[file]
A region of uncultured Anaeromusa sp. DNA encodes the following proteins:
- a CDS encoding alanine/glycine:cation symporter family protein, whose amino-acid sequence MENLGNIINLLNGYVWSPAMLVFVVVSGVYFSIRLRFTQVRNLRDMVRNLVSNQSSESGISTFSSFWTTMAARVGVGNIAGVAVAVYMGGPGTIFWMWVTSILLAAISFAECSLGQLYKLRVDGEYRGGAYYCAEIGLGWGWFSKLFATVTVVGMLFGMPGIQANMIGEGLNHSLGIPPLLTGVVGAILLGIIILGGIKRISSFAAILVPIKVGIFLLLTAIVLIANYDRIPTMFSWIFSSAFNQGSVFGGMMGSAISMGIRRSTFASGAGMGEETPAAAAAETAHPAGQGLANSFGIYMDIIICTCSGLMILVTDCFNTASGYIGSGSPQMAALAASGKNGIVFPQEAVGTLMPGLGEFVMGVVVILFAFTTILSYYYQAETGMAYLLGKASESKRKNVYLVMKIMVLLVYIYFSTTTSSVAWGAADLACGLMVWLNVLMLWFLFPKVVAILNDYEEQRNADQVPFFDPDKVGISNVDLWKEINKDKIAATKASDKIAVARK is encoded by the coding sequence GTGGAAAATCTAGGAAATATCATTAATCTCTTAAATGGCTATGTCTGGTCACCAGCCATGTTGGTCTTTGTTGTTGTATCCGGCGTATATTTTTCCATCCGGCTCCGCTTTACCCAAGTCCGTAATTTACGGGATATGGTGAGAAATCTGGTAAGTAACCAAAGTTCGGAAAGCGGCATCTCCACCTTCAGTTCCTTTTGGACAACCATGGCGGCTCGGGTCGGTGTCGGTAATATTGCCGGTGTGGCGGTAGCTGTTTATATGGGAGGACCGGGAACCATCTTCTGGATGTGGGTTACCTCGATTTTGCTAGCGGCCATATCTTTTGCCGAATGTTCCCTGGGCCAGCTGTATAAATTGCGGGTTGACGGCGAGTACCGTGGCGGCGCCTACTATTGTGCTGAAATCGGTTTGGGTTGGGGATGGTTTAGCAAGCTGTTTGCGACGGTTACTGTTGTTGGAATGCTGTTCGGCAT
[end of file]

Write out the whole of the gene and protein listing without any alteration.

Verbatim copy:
A region of uncultured Anaeromusa sp. DNA encodes the following proteins:
- a CDS encoding alanine/glycine:cation symporter family protein, whose amino-acid sequence MENLGNIINLLNGYVWSPAMLVFVVVSGVYFSIRLRFTQVRNLRDMVRNLVSNQSSESGISTFSSFWTTMAARVGVGNIAGVAVAVYMGGPGTIFWMWVTSILLAAISFAECSLGQLYKLRVDGEYRGGAYYCAEIGLGWGWFSKLFATVTVVGMLFGMPGIQANMIGEGLNHSLGIPPLLTGVVGAILLGIIILGGIKRISSFAAILVPIKVGIFLLLTAIVLIANYDRIPTMFSWIFSSAFNQGSVFGGMMGSAISMGIRRSTFASGAGMGEETPAAAAAETAHPAGQGLANSFGIYMDIIICTCSGLMILVTDCFNTASGYIGSGSPQMAALAASGKNGIVFPQEAVGTLMPGLGEFVMGVVVILFAFTTILSYYYQAETGMAYLLGKASESKRKNVYLVMKIMVLLVYIYFSTTTSSVAWGAADLACGLMVWLNVLMLWFLFPKVVAILNDYEEQRNADQVPFFDPDKVGISNVDLWKEINKDKIAATKASDKIAVARK is encoded by the coding sequence GTGGAAAATCTAGGAAATATCATTAATCTCTTAAATGGCTATGTCTGGTCACCAGCCATGTTGGTCTTTGTTGTTGTATCCGGCGTATATTTTTCCATCCGGCTCCGCTTTACCCAAGTCCGTAATTTACGGGATATGGTGAGAAATCTGGTAAGTAACCAAAGTTCGGAAAGCGGCATCTCCACCTTCAGTTCCTTTTGGACAACCATGGCGGCTCGGGTCGGTGTCGGTAATATTGCCGGTGTGGCGGTAGCTGTTTATATGGGAGGACCGGGAACCATCTTCTGGATGTGGGTTACCTCGATTTTGCTAGCGGCCATATCTTTTGCCGAATGTTCCCTGGGCCAGCTGTATAAATTGCGGGTTGACGGCGAGTACCGTGGCGGCGCCTACTATTGTGCTGAAATCGGTTTGGGTTGGGGATGGTTTAGCAAGCTGTTTGCGACGGTTACTGTTGTTGGAATGCTGTTCGGCAT